In 2 Peter 2:7-10, the apostle Peter references Lot as an example of how the Lord is able to deliver the godly out of temptations. Peter calls Lot a just and righteous man whom the Lord delivered from the fitly lifestyle of the inhabitants of Sodom and Gomorrha.
We also read of others in the scriptures, who feared God, before we ever get to Moses and the Exodus of Israel from Egypt. For example the Hebrew midwives feared God and refused to obey the King of Egypt (Exodus 1:17) and because they feared the Lord, many lives of Hebrew children were spared, and God gave the midwives familes (Exodus 1:20-21).
WHAT ABOUT JOSEPH, MOSES, JOSHUA, AND CALEB?
Joseph fled from sin when he was tempted by Potiphar’s wife (Genesis 39:7-12) and forgave his brothers who betrayed him.
Moses is called the man of God (Deuteronomy 33:1; Psalm 90:1; 1 Chronicles 23;14) and was a very humble man (Numbers 12:3) and interceded for Israel seeking God’s forgiveness and favor (Exodus 32:11). Moses feared the Lord (Deuteronomy 9:16-29) and was faithful in God’s house (Numbers 12:7; Hebrews 3:5).
Furthermore, the author of Hebrews says, By faith Moses, when he was come to years, refused to be called the son of Pharaoh’s daughter; Choosing rather to suffer affliction with the people of God, than to enjoy the pleasures of sin for a season; esteeming the reproach of Christ greater riches than the treasures in Egypt: for he had respect unto the recompence of the reward. By faith he forsook Egypt, not fearing the wrath of the king: for he endured, as seeing him who is invisible. Through faith he kept the Passover, and the sprinkling of blood, lest he that destroyed the firstborn should touch them. By faith they passed through the Red sea as by dry land: which the Egyptians assaying to do were drowned (Hebrews 11:24-29).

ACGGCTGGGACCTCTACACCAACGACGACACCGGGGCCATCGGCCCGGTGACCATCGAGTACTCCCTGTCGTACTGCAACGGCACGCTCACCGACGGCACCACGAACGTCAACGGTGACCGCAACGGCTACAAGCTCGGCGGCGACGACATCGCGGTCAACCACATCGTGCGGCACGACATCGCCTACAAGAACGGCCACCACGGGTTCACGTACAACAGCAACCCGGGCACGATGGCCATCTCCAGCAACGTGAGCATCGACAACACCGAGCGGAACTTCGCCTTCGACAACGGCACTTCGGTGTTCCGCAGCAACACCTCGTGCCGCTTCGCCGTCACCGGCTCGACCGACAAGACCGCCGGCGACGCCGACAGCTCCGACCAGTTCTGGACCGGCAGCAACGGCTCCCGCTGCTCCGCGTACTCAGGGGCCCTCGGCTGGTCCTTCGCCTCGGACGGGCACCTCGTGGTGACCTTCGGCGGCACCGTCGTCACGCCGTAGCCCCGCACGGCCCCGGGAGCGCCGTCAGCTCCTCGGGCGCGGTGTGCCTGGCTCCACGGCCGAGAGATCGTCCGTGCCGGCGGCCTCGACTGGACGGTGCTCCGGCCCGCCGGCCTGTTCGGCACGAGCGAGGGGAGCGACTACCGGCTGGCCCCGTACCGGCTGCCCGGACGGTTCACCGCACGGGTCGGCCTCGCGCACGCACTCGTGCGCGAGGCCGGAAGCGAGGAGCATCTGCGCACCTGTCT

Moses’ successor, Joshua, was chosen by God to lead the children of Israel into the Promised Land because he was a man who sought God, feared God, and trusted God. Also the mantle which God had placed on Moses was transferred to Joshua before he led Israel into the Promised land (Deuteronomy 31:14, 23; 34:9).
During the time of Moses we read of others like Caleb, who along with Joshua were the only 2 among the 12 spies who trusted God and because of their faith they were rewarded by God. In fact God said of the following about Caleb:
But My servant Caleb, because he had another spirit with him, and hath followed Me fully, him will I bring into the land where into he went; and his seed shall possess it (Numbers 14:24).
WHAT ABOUT PHINEHAS AND OTHERS?
We also read of Phinehas, who was of priestly descent. He was zealous for God’s holy justice and turned God’s wrath away from the children of Israel (Numbers 25:7-13) and his zeal for God was counted as righteousness to him and to his generations (Psalm 106:30-31). God gave to him and his descendants a covenant of peace because he was jealous with zeal for the Lord.
Job also was a righteous man (Ezekiel 14:14, 20). In fact the Bible says he was perfect and upright, and one that feared God, and eschewed evil (Job 1:1). Job was such a godly man that God even showcased him in the face of Satan (Job 1:8). Job was God’s servant, a man accepted by God (Job 42:7-8) and an example of patience (James 5:10-11) and he learned that God is merciful and compassionate.